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Slow Train to Switzerland: One Tour, Two Trips, 150 Years and a World of Change Apart [Hardcover]

Diccon Bewes
4.8 out of 5 stars  See all reviews (14 customer reviews)

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Book Description

4 Nov 2013
One tour, two trips, 150 years and a world of change apart
In June 1863 an English lady set off by train on the trip of a lifetime: Thomas Cook s first Conducted Tour of Switzerland. A century and a half later, travel writer Diccon Bewes, author of the bestselling Swiss Watching, decided to go where she went and see what she saw.
Guided by her diary, he followed the same route to discover how much had changed and how much hadn t. She went in search of adventure, he went in search of her, and found far more than he expected.
Slow Train to Switzerland is the captivating account of two trips through the Alps: hers glimpsing the future of travel, his revisiting its past. Together they make a journey to remember.
This is a tale of trains and tourists, of the British and the Swiss, of a Victorian traveller and a modern-day Englishman abroad. It is the story of a tour that changed both Switzerland and the world of travel forever.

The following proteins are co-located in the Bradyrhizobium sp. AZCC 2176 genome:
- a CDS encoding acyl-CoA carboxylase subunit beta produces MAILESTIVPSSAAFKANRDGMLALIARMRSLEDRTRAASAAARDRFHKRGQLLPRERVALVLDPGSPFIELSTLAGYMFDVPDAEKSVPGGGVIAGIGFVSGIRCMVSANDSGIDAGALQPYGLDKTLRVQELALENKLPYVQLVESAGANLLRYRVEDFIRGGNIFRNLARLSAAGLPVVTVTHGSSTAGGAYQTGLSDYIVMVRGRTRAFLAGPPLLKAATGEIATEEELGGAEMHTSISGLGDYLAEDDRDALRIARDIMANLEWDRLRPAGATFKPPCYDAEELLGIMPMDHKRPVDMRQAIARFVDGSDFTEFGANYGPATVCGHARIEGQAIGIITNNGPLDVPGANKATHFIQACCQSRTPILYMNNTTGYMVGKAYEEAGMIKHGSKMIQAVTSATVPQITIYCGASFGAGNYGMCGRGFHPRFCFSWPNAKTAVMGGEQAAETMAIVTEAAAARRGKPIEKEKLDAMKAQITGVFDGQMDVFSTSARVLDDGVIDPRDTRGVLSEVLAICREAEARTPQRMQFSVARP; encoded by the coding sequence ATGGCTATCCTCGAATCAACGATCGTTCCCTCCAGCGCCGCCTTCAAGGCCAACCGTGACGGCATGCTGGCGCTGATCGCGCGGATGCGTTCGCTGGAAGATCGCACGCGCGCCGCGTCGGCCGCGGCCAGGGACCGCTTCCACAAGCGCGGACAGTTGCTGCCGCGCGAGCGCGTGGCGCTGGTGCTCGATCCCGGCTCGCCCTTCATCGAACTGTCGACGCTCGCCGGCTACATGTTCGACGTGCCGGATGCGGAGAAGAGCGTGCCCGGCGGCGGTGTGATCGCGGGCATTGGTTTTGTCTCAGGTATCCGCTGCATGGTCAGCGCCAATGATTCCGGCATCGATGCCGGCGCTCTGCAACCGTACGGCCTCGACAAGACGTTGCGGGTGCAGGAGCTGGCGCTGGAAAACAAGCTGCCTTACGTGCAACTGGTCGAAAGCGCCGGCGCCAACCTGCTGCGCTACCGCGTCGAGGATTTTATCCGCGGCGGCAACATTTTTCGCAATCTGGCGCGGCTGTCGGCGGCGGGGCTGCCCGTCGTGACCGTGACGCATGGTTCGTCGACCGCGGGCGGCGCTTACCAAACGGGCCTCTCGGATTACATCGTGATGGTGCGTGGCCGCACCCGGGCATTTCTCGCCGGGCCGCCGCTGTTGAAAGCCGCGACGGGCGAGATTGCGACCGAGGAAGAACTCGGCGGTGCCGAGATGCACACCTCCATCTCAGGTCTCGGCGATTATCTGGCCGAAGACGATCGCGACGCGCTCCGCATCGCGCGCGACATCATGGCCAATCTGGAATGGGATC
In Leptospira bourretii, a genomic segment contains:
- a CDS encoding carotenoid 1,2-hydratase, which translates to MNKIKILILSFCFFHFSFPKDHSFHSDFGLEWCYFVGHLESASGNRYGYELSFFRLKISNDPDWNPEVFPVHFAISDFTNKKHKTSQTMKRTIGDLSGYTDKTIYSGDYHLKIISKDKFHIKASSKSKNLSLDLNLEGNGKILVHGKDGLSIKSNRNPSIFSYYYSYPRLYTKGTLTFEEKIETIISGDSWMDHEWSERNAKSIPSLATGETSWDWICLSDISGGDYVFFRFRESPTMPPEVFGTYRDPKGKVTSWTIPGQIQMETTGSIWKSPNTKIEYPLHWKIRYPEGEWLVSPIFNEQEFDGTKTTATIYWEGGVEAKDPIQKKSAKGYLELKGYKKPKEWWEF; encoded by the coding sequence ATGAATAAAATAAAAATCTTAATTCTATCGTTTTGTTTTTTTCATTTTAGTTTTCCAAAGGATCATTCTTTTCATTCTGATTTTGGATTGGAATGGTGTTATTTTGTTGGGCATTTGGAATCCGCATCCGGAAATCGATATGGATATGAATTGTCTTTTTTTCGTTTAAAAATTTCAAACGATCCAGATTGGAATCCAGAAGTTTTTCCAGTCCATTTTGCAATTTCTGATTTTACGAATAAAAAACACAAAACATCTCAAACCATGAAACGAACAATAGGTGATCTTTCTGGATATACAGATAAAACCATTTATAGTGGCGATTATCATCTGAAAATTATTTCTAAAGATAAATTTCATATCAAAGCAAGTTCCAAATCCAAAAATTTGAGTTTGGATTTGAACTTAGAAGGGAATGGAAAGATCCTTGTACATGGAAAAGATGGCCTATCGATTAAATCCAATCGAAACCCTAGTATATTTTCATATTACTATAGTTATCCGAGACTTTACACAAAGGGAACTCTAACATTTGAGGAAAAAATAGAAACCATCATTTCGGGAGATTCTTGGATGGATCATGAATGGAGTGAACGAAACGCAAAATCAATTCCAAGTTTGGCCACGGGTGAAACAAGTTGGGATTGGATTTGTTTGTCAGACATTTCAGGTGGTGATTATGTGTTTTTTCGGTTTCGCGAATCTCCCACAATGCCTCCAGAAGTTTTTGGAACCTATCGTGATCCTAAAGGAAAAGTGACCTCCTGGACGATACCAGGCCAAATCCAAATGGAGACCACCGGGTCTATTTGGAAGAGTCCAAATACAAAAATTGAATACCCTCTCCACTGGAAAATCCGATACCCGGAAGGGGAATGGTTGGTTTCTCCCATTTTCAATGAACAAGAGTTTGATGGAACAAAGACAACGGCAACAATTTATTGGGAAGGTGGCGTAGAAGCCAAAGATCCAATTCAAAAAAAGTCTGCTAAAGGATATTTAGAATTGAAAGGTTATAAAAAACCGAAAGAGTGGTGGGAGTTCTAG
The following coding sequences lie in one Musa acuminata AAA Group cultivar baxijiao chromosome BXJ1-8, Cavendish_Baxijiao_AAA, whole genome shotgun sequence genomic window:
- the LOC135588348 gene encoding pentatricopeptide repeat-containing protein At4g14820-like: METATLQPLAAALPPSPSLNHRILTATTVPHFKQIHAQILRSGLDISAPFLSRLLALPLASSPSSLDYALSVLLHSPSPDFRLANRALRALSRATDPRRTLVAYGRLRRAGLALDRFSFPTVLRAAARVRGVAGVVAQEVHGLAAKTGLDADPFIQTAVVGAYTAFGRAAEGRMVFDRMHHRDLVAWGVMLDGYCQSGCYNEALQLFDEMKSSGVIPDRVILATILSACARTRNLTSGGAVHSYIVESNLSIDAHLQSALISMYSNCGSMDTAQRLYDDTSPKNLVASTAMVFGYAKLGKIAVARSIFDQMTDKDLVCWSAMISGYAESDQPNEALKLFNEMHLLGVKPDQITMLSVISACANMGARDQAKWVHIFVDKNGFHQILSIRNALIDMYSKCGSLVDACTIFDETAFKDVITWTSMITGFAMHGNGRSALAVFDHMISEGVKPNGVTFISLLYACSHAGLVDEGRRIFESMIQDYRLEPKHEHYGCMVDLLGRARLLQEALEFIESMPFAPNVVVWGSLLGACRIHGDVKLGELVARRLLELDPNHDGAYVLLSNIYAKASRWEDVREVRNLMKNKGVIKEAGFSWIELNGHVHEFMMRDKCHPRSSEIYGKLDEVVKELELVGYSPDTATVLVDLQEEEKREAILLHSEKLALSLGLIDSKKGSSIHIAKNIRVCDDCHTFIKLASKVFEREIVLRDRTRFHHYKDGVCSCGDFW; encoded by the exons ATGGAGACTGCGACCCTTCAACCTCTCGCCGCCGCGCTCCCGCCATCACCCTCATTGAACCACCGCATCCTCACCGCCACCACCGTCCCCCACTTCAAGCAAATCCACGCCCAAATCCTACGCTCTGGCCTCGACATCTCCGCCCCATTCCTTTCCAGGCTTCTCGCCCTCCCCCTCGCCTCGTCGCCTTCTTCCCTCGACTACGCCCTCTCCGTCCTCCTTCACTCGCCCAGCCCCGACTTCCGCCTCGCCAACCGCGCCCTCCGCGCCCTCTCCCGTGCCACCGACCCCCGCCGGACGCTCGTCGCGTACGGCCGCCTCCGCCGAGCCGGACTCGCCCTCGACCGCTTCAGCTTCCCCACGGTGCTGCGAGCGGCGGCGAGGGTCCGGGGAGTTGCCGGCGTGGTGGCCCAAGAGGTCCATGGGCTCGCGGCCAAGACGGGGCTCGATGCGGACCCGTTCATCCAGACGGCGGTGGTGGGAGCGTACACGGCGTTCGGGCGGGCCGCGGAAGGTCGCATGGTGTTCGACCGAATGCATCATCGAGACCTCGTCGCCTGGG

It was the tour that changed the way we travel. In the summer of 1863 seven people left London on a train that would take them on a thrilling adventure across the Alps. They were the Junior United Alpine Club and members of Thomas Cook's first Conducted Tour of Switzerland. For them it was an exciting novelty; for us it was the birth of mass tourism, and it started with the Swiss. A century and a half later travel writer Diccon Bewes set off on the same three-week trip. His quest: follow their itinerary, stay in the same places, and discover how much has changed. And how much hasn't. His guide was Miss Jemima, a member of that Club who wrote a diary as she travelled a diary that was lost for decades but survived as a unique record of a historic tour. Slow Train to Switzerland is the fascinating account of both trips from London to Lucerne. It's a revealing look at the early days of tourism, when going abroad meant 18-hour days and wearing the same clothes for weeks. And no toilets on the trains! It's also the story of how a nostalgic tour surprised an expat author, revealing a Switzerland very different from the present - and a stunning and unexpected personal connection with the past. That first trip saw the end of travel for a privileged few and the start of tourism for the masses. It also helped transform a poor Switzerland into one of the wealthiest countries on earth. And now it gives us a second chance to experience travel the way it used to be: slow.